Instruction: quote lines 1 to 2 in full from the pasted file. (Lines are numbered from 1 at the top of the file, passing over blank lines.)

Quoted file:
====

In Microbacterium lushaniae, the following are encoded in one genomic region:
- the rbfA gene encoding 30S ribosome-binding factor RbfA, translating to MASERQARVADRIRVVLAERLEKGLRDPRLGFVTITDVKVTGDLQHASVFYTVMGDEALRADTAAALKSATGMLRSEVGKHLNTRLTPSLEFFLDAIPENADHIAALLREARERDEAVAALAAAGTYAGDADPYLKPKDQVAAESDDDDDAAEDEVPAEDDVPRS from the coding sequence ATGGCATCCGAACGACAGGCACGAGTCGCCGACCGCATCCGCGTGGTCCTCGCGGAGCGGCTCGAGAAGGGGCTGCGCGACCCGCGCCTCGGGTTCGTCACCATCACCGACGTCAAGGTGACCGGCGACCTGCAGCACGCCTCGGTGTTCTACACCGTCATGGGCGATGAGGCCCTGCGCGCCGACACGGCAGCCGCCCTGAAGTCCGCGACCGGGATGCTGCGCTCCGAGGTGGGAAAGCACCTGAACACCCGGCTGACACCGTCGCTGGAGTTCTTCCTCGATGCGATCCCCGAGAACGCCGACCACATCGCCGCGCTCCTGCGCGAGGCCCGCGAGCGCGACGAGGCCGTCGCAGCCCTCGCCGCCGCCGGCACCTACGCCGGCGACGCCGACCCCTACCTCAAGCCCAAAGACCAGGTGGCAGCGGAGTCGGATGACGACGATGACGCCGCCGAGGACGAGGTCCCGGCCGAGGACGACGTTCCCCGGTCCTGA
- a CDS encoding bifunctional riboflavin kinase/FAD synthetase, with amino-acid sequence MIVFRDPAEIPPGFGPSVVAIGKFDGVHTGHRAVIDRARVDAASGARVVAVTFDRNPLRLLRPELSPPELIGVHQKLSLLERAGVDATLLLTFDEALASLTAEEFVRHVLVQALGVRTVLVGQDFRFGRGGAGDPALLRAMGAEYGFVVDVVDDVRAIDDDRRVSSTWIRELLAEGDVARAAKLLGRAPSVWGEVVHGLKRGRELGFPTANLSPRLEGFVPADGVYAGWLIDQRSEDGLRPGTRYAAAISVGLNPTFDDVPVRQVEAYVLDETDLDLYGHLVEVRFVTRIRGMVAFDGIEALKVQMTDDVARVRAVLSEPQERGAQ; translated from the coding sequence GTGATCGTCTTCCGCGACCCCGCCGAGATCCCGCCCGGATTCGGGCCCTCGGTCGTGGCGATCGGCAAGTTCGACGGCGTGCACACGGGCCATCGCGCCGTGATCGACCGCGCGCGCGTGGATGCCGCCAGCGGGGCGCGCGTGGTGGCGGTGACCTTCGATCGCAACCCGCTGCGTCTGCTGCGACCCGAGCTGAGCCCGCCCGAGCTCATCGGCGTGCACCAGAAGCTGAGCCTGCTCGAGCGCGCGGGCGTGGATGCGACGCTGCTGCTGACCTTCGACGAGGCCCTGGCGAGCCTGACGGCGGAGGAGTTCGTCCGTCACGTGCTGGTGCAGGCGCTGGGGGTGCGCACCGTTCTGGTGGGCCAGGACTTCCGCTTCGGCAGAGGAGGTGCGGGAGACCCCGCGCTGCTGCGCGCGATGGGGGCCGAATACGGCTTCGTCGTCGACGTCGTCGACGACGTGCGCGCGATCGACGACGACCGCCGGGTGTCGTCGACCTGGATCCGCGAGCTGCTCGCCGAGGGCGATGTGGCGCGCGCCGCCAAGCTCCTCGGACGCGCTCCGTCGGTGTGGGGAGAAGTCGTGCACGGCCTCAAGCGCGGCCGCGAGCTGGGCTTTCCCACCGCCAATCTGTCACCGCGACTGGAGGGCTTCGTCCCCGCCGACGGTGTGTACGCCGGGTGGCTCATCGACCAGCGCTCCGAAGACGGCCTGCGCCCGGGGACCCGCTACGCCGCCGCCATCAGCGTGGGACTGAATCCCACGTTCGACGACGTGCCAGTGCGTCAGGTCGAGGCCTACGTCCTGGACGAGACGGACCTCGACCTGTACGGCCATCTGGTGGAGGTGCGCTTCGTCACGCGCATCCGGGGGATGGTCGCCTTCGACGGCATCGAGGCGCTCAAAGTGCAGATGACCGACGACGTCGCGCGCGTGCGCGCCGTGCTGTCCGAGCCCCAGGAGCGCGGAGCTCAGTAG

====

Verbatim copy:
In Microbacterium lushaniae, the following are encoded in one genomic region:
- the rbfA gene encoding 30S ribosome-binding factor RbfA, translating to MASERQARVADRIRVVLAERLEKGLRDPRLGFVTITDVKVTGDLQHASVFYTVMGDEALRADTAAALKSATGMLRSEVGKHLNTRLTPSLEFFLDAIPENADHIAALLREARERDEAVAALAAAGTYAGDADPYLKPKDQVAAESDDDDDAAEDEVPAEDDVPRS from the coding sequence ATGGCATCCGAACGACAGGCACGAGTCGCCGACCGCATCCGCGTGGTCCTCGCGGAGCGGCTCGAGAAGGGGCTGCGCGACCCGCGCCTCGGGTTCGTCACCATCACCGACGTCAAGGTGACCGGCGACCTGCAGCACGCCTCGGTGTTCTACACCGTCATGGGCGATGAGGCCCTGCGCGCCGACACGGCAGCCGCCCTGAAGTCCGCGACCGGGATGCTGCGCTCCGAGGTGGGAAAGCACCTGAACACCCGGCTGACACCGTCGCTGGAGTTCTTCCTCGATGCGATCCCCGAGAACGCCGACCACATCGCCGCGCTCCTGCGCGAGGCCCGCGAGCGCGACGAGGCCGTCGCAGCCCTCGCCGCCGCCGGCACCTACGCCGGCGACGCCGACCCCTACCTCAAGCCCAAAGACCAGGTGGCAGCGGAGTCGGATGACGACGATGACGCCGCCGAGGACGAGGTCCCGGCCGAGGACGACGTTCCCCGGTCCTGA